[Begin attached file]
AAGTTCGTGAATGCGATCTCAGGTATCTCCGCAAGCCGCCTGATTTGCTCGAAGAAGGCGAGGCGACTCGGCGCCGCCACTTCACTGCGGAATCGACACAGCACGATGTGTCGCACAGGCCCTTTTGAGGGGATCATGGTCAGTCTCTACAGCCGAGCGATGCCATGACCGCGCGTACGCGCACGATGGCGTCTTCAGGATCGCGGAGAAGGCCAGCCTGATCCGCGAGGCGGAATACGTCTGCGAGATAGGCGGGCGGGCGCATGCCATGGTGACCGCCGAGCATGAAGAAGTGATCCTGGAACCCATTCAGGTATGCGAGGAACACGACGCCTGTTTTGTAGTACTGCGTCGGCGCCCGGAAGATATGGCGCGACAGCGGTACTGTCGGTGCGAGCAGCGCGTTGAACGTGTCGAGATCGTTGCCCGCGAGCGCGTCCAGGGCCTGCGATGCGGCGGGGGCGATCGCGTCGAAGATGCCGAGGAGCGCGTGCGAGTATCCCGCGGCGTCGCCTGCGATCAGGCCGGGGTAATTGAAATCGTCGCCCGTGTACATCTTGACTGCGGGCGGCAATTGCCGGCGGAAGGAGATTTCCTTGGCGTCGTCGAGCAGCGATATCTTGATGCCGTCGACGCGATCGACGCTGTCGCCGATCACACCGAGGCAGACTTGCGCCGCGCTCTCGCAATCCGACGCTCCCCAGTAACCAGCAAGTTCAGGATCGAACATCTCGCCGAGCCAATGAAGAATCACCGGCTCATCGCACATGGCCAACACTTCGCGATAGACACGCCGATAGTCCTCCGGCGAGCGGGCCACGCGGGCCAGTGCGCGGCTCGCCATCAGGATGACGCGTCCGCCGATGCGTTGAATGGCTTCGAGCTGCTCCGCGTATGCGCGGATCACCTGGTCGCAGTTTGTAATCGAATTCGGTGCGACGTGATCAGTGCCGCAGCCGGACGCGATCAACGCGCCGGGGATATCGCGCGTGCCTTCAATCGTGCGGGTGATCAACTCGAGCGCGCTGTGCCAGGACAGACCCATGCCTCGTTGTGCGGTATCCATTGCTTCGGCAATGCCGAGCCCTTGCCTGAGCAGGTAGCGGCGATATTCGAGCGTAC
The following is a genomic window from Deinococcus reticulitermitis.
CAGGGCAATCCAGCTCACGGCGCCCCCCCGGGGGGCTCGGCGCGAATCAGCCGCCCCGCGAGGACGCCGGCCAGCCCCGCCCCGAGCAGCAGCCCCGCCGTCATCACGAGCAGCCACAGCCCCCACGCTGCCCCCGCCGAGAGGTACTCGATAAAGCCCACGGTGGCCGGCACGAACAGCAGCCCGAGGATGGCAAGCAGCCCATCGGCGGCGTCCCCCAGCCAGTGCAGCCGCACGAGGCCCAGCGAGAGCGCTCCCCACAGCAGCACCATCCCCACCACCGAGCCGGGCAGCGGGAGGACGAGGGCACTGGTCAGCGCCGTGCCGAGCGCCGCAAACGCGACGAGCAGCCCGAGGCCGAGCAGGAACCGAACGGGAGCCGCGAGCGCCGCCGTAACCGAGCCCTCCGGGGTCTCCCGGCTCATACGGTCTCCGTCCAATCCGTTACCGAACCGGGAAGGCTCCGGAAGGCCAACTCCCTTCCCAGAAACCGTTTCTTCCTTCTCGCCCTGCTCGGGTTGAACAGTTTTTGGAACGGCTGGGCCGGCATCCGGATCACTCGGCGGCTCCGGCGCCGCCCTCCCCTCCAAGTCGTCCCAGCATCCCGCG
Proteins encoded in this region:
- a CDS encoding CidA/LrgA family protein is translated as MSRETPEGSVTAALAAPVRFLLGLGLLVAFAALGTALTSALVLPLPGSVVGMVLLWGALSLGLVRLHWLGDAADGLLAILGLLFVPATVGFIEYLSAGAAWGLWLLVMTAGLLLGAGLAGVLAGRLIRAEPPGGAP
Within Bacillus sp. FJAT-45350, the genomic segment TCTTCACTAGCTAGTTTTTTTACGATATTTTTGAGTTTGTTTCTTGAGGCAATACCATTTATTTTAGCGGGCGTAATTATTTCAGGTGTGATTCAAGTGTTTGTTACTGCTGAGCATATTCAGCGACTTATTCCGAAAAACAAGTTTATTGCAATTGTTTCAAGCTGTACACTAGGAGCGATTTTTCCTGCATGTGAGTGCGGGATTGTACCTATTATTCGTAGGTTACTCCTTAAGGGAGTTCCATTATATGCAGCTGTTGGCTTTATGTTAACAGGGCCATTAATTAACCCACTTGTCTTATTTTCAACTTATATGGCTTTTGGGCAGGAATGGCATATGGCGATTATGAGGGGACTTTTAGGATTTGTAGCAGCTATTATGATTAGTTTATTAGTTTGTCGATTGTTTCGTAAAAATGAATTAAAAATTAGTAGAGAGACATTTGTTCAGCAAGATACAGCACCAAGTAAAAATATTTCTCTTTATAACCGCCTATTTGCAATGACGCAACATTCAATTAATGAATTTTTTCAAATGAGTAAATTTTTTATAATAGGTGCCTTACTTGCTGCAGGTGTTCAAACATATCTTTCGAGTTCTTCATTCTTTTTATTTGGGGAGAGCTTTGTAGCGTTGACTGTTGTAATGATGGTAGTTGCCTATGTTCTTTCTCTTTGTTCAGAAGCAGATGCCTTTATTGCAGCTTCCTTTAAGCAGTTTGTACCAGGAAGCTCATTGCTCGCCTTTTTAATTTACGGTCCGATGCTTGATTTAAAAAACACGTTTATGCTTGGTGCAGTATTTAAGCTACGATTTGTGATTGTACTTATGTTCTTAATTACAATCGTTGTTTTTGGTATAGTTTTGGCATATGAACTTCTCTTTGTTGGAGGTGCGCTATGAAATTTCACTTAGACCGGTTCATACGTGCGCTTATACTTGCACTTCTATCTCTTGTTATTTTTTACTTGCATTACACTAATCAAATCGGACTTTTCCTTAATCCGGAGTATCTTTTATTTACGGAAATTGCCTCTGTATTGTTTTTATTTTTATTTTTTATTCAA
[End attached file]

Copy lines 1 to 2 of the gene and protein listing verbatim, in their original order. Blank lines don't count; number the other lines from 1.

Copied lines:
AAGTTCGTGAATGCGATCTCAGGTATCTCCGCAAGCCGCCTGATTTGCTCGAAGAAGGCGAGGCGACTCGGCGCCGCCACTTCACTGCGGAATCGACACAGCACGATGTGTCGCACAGGCCCTTTTGAGGGGATCATGGTCAGTCTCTACAGCCGAGCGATGCCATGACCGCGCGTACGCGCACGATGGCGTCTTCAGGATCGCGGAGAAGGCCAGCCTGATCCGCGAGGCGGAATACGTCTGCGAGATAGGCGGGCGGGCGCATGCCATGGTGACCGCCGAGCATGAAGAAGTGATCCTGGAACCCATTCAGGTATGCGAGGAACACGACGCCTGTTTTGTAGTACTGCGTCGGCGCCCGGAAGATATGGCGCGACAGCGGTACTGTCGGTGCGAGCAGCGCGTTGAACGTGTCGAGATCGTTGCCCGCGAGCGCGTCCAGGGCCTGCGATGCGGCGGGGGCGATCGCGTCGAAGATGCCGAGGAGCGCGTGCGAGTATCCCGCGGCGTCGCCTGCGATCAGGCCGGGGTAATTGAAATCGTCGCCCGTGTACATCTTGACTGCGGGCGGCAATTGCCGGCGGAAGGAGATTTCCTTGGCGTCGTCGAGCAGCGATATCTTGATGCCGTCGACGCGATCGACGCTGTCGCCGATCACACCGAGGCAGACTTGCGCCGCGCTCTCGCAATCCGACGCTCCCCAGTAACCAGCAAGTTCAGGATCGAACATCTCGCCGAGCCAATGAAGAATCACCGGCTCATCGCACATGGCCAACACTTCGCGATAGACACGCCGATAGTCCTCCGGCGAGCGGGCCACGCGGGCCAGTGCGCGGCTCGCCATCAGGATGACGCGTCCGCCGATGCGTTGAATGGCTTCGAGCTGCTCCGCGTATGCGCGGATCACCTGGTCGCAGTTTGTAATCGAATTCGGTGCGACGTGATCAGTGCCGCAGCCGGACGCGATCAACGCGCCGGGGATATCGCGCGTGCCTTCAATCGTGCGGGTGATCAACTCGAGCGCGCTGTGCCAGGACAGACCCATGCCTCGTTGTGCGGTATCCATTGCTTCGGCAATGCCGAGCCCTTGCCTGAGCAGGTAGCGGCGATATTCGAGCGTAC
The following is a genomic window from Deinococcus reticulitermitis.